Report in, action awaited
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These omissions in an otherwise commendable report do not however absolve the government from addressing them and acting on the report.
The record of governments does not inspire confidence. India has been among the few countries with no specific laws and protocols against child sexual abuse. Following a widespread campaign in the early 1990s, an assurance was made on the floor of Parliament by the Narasimha Rao government. But it took 18 years before the legislation on child sexual abuse was adopted. Again, it took 15 years for the Supreme Court judgment given by a bench headed by Justice Verma on the prevention of sexual harassment at the workplace to be translated into a bill still pending in the Rajya Sabha, but which, as the Verma committee points out, has clauses which are against the spirit of the judgment. During the UPA 1 regime, Parliament had discussed the need for a standalone law against so-called honour crimes. Unfortunately, even though women's organisations like AIDWA have given a draft bill to the government, no action has been taken.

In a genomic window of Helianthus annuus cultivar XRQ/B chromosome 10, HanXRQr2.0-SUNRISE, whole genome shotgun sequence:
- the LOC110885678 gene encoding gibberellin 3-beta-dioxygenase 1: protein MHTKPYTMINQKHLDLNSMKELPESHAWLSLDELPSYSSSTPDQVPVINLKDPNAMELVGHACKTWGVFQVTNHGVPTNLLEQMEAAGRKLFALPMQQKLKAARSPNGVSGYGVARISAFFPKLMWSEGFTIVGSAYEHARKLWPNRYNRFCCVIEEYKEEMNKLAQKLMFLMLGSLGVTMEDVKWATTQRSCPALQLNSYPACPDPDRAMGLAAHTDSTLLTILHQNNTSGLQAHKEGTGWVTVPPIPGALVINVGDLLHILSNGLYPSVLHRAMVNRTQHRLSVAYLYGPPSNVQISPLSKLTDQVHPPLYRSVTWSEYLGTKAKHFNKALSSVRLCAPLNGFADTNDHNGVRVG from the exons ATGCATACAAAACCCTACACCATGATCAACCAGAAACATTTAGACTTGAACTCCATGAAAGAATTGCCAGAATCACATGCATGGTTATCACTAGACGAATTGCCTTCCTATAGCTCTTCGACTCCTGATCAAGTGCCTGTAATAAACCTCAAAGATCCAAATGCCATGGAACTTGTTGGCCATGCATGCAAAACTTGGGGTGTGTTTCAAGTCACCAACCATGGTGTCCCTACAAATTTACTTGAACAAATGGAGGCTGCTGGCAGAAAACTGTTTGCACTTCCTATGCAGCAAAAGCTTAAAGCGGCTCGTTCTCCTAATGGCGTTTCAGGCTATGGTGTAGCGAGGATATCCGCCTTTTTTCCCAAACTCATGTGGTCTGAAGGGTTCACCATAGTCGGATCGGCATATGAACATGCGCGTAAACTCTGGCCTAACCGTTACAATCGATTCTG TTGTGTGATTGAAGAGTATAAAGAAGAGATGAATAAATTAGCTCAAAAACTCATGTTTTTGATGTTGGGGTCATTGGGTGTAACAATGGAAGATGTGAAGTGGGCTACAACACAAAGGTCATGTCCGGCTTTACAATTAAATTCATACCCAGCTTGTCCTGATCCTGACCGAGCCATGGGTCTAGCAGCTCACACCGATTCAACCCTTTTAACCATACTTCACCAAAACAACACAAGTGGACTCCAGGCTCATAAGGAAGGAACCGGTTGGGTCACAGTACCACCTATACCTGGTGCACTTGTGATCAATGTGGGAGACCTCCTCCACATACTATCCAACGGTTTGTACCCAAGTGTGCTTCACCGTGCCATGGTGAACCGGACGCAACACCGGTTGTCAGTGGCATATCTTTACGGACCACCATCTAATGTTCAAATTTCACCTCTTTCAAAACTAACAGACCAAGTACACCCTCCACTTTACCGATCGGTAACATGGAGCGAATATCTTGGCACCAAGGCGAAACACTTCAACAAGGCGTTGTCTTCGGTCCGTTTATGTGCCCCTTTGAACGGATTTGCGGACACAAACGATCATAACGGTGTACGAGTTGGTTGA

The lack of political will on important women's issues is also reflective of a dominant brand of politics which only sees votebanks, not people. Since women, in this perception, do not constitute a votebank, their issues can be safely neglected, in contrast to considerations based on a narrow reading of caste and community. This gets reflected in parliamentary priorities too.
There is an ideological aspect also. Orthodoxy and conservatism on gender issues run deep among many of our parliamentarians, men or women. There are undoubtedly honourable exceptions, but Parliament has abandoned the eloquent defence and promotion of women's rights that marked the early decades of Independence. Not only is it unable to keep up with the assertion of women on freedom from patriarchal controls, but more worryingly it sometimes acts as an obstacle to women's advance, such as on the issue of the women's reservation bill.